NJOA Action – I Wish Us All a Dog’s Life

NJOA Action – I Wish Us All a Dog’s Life

New Jersey Outdoor Alliance
New Jersey Outdoor Alliance

New Jersey – -(AmmoLand.com)- I wrote the following for the Federation’s newsletter and it was printed in the latest edition. All outdoorsmen and outdoorswomen should be striving to unite on issues that affect all of us – and to leverage our mass of 650,000 people to affect change in Trenton.

We don’t need to agree on everything – but we need to identify the major issues that affect fishing, hunting, trapping and conservation and rally behind these matters.

A united 650,000 people will make us the largest single voting bloc in NJ! Larger than the New Jersey education Association by more than 3 times!!!

Thanks to the NJSFSC for printing the original story.


I Wish Us All a Dog’s Life by Anthony P. Mauro, Sr, Chair, NJOA

Copyright ©2009

“It’s a dog’s life” is a familiar saying. It is synonymous for a wretched life, a phrase rampant with all of the misery and subservience that filled a dog’s existence during the bleakness of the 16th century, the era credited with originating the expression. Still, as I hunted rabbit with beagles Jake, Penny and April the saying was smartened from slang to proverb, from meaning misery to meaning joy, brotherhood and love. Indulge me a moment.

Cathy Blumig and Len Wolgast are well known in outdoor circles, especially for their love of beagles and rabbit hunting. I was fortunate to accompany them to the rural acres of a Salem County farm. Our destination was an abandoned apple orchard, a place where tidy rows of upright boles once stocked their canopies with ripened produce. It is now a gnarled and knotted place, woodland hunched by advanced stages of decrepitude. Still, from the lemon comes lemonade and from the forsaken apple orchard comes habitat rich in wildlife.

The thorny hedgerows on this land are dotted with the vibrant colors of alighting cardinals and blue jays. The air carries the cheery cry of northern mockingbird and a nearby field acts as tarmac for the arrivals and departures of chattering geese. The entanglements of prickly bushes are arched into cozy bedding by resident deer and the entire neighborhood is potholed with the industry of woodchucks. The filaments of cracked milkweed flurry in the wintry gusts and eventually snare on spiny shrubbery. Overhead circles the red-tailed hawk, his piercing eyes scanning for prey.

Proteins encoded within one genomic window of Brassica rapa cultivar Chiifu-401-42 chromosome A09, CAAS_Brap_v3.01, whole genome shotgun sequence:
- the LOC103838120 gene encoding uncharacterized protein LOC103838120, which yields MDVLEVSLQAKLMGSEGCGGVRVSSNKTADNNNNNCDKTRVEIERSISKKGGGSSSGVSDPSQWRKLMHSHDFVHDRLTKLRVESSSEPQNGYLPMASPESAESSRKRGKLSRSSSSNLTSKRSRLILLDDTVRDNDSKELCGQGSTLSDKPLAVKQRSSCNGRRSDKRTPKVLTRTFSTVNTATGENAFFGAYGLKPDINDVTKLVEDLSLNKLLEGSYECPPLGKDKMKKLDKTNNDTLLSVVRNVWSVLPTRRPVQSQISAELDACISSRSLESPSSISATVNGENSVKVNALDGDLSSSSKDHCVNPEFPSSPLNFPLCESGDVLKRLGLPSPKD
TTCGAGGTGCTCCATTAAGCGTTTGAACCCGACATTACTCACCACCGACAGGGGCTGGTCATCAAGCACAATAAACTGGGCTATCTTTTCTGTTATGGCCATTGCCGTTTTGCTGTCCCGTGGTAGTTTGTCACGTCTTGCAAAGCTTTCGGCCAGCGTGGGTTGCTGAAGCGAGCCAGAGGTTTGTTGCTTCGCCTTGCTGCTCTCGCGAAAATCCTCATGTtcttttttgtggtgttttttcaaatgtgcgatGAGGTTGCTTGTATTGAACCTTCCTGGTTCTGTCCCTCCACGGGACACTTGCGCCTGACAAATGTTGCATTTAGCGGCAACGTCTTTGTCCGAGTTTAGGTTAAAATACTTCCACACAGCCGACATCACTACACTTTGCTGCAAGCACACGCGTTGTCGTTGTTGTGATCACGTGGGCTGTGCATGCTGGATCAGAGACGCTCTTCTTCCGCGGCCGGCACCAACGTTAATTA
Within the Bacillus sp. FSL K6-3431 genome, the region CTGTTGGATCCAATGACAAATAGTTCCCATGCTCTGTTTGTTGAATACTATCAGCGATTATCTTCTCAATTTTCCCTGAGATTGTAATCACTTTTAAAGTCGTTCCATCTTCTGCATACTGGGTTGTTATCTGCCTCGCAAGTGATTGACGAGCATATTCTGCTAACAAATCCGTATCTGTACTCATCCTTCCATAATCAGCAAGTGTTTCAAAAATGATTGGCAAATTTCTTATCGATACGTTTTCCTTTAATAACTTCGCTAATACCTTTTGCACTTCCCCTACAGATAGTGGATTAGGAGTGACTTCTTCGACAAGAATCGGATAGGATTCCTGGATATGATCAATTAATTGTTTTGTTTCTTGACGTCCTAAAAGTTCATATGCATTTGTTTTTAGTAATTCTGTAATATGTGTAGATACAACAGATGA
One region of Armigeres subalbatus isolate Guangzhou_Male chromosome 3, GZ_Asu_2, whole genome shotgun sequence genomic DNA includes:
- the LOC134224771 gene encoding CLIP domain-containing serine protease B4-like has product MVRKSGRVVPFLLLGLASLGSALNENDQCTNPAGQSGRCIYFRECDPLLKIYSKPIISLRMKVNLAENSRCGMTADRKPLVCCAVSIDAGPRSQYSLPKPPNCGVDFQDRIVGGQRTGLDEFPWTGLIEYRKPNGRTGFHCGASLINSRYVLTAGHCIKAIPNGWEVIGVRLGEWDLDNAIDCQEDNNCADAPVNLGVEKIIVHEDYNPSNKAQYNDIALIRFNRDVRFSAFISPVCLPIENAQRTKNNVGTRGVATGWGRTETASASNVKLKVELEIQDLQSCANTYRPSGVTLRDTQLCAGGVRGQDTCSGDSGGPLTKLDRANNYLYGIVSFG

Yet, with all due respect to my hosts and the spectacle of the orchard, it was the beagles that provided the magic of the day. As with most magic, it begins with a charismatic word that transforms the ordinary into extraordinary, only it was not the pronouncement “abracadabra” or “allakhazam” but instead a holler, “Tally Ho!”

It seems to me that words don’t evenly translate between man and beast. To man “Tally Ho” means “the rabbit is found, come quickly and follow its scent,” but to the canine it portends something different. The translation seems to be “joy is found over by my master, so let’s join him and sing of it to the world.” You might wonder how I know such a thing but it is a simple observation. Shout the word “Tally Ho” with all the enthusiasm of spotting a rabbit and the world will be startled by the dog’s exuberance; he will spring to you with unbridled delight and begin bawling songs in high spirit. Isn’t this the essence of joy?

There are other signs that “Tally Ho” is edited during translation. It seems for the dog it means brotherhood. Consider that the dog will snap at his cohorts whenever they near his chow or the many fearsome growls that occur when dogs irritate each other. But put these animals in a field and proclaim “Tally Ho” and they run to the spot where their master points united in common purpose. No longer are they irritated by their petty intrusions but instead begin a free-for- all of cooperation as they rally to follow scent. There is no bickering when tracking a rabbit, only forgiveness for their bumbles, trials and errors as they prioritize the decency of their mission and assign all else to triviality. Aren’t these the behaviors of brotherhood?

Finally, it would seem that “Tally Ho” is a word that stirs a labor of love in man’s best friend. What word is there that can cause one to be so enraptured that his ears can be split by thorns and stained red and not even be mindful of the ordeal? What word would invoke such profound purpose that we would exhaust ourselves in a day long chase and never think of rest, food or water? Who would labor so hard for a prize and when finally achieving it find little meaning in receiving praise? It is the way of the dog; don’t his actions define the word love?

The hunter is fortunate to have a role model for joy, brotherhood and love. We have an ideal we can take from the field and apply to the betterment of the hunting condition. Perhaps there is a substitute for “Tally Ho” that inspires the hunter to labor with joy, brotherhood and love for the furtherance of hunting, but I admit I have yet to learn of the expression. Should one of us learn this magical word please share it. Until such discovery I wish us all a dog’s life.

Anthony P. Mauro

Sr. Chairman, New Jersey Outdoor Alliance:  “Because a lot happens behind our backs while we’re enjoying the outdoors.” www.njoutdooralliance.org

NJOACF Council Members:
Reef Rescue * NJ State Federation Sportsmen’s Clubs * Jersey Coast Anglers Association * Recreational Fishing Alliance * Trout Unlimited * National Wild Turkey Federation * NJ Beach Buggy Association * Hudson River Fishermen’s Association * United Bow Hunters NJ * New Jersey Council Diving Clubs * NJ Trappers Association * NJ Forestry Association * Society of American Foresters * Quail Unlimited * Ruffed Grouse Society * NJOA